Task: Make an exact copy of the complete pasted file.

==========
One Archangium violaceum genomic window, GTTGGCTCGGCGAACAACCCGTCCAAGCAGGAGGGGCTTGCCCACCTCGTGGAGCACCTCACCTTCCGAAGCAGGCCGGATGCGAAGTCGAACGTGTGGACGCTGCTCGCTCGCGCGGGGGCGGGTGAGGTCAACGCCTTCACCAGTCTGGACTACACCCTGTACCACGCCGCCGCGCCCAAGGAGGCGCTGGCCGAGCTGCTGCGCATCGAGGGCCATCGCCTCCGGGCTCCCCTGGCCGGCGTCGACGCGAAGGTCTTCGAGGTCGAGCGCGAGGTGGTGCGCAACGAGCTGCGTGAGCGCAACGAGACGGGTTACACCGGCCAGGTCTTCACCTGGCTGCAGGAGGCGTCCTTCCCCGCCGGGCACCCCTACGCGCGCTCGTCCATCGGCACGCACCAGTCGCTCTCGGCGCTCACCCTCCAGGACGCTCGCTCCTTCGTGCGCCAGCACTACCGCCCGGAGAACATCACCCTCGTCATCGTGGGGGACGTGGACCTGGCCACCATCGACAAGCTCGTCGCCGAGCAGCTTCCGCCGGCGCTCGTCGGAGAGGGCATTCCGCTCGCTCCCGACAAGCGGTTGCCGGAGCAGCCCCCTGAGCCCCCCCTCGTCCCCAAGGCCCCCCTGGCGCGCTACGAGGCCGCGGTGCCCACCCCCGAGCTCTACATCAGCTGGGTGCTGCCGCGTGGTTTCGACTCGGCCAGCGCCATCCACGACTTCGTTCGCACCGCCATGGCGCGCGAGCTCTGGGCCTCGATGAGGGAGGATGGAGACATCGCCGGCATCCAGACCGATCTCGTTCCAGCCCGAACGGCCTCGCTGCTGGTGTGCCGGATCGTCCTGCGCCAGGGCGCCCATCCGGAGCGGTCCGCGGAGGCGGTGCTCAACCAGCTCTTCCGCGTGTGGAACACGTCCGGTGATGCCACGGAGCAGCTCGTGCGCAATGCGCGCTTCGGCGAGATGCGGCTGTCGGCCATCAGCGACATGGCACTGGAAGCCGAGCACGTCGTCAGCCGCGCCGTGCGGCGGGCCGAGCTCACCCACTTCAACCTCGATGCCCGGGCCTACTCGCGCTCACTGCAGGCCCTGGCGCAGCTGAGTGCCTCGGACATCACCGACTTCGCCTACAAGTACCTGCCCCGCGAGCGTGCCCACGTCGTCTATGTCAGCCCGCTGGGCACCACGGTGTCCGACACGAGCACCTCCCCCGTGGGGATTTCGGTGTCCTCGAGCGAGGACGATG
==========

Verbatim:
One Archangium violaceum genomic window, GTTGGCTCGGCGAACAACCCGTCCAAGCAGGAGGGGCTTGCCCACCTCGTGGAGCACCTCACCTTCCGAAGCAGGCCGGATGCGAAGTCGAACGTGTGGACGCTGCTCGCTCGCGCGGGGGCGGGTGAGGTCAACGCCTTCACCAGTCTGGACTACACCCTGTACCACGCCGCCGCGCCCAAGGAGGCGCTGGCCGAGCTGCTGCGCATCGAGGGCCATCGCCTCCGGGCTCCCCTGGCCGGCGTCGACGCGAAGGTCTTCGAGGTCGAGCGCGAGGTGGTGCGCAACGAGCTGCGTGAGCGCAACGAGACGGGTTACACCGGCCAGGTCTTCACCTGGCTGCAGGAGGCGTCCTTCCCCGCCGGGCACCCCTACGCGCGCTCGTCCATCGGCACGCACCAGTCGCTCTCGGCGCTCACCCTCCAGGACGCTCGCTCCTTCGTGCGCCAGCACTACCGCCCGGAGAACATCACCCTCGTCATCGTGGGGGACGTGGACCTGGCCACCATCGACAAGCTCGTCGCCGAGCAGCTTCCGCCGGCGCTCGTCGGAGAGGGCATTCCGCTCGCTCCCGACAAGCGGTTGCCGGAGCAGCCCCCTGAGCCCCCCCTCGTCCCCAAGGCCCCCCTGGCGCGCTACGAGGCCGCGGTGCCCACCCCCGAGCTCTACATCAGCTGGGTGCTGCCGCGTGGTTTCGACTCGGCCAGCGCCATCCACGACTTCGTTCGCACCGCCATGGCGCGCGAGCTCTGGGCCTCGATGAGGGAGGATGGAGACATCGCCGGCATCCAGACCGATCTCGTTCCAGCCCGAACGGCCTCGCTGCTGGTGTGCCGGATCGTCCTGCGCCAGGGCGCCCATCCGGAGCGGTCCGCGGAGGCGGTGCTCAACCAGCTCTTCCGCGTGTGGAACACGTCCGGTGATGCCACGGAGCAGCTCGTGCGCAATGCGCGCTTCGGCGAGATGCGGCTGTCGGCCATCAGCGACATGGCACTGGAAGCCGAGCACGTCGTCAGCCGCGCCGTGCGGCGGGCCGAGCTCACCCACTTCAACCTCGATGCCCGGGCCTACTCGCGCTCACTGCAGGCCCTGGCGCAGCTGAGTGCCTCGGACATCACCGACTTCGCCTACAAGTACCTGCCCCGCGAGCGTGCCCACGTCGTCTATGTCAGCCCGCTGGGCACCACGGTGTCCGACACGAGCACCTCCCCCGTGGGGATTTCGGTGTCCTCGAGCGAGGACGATG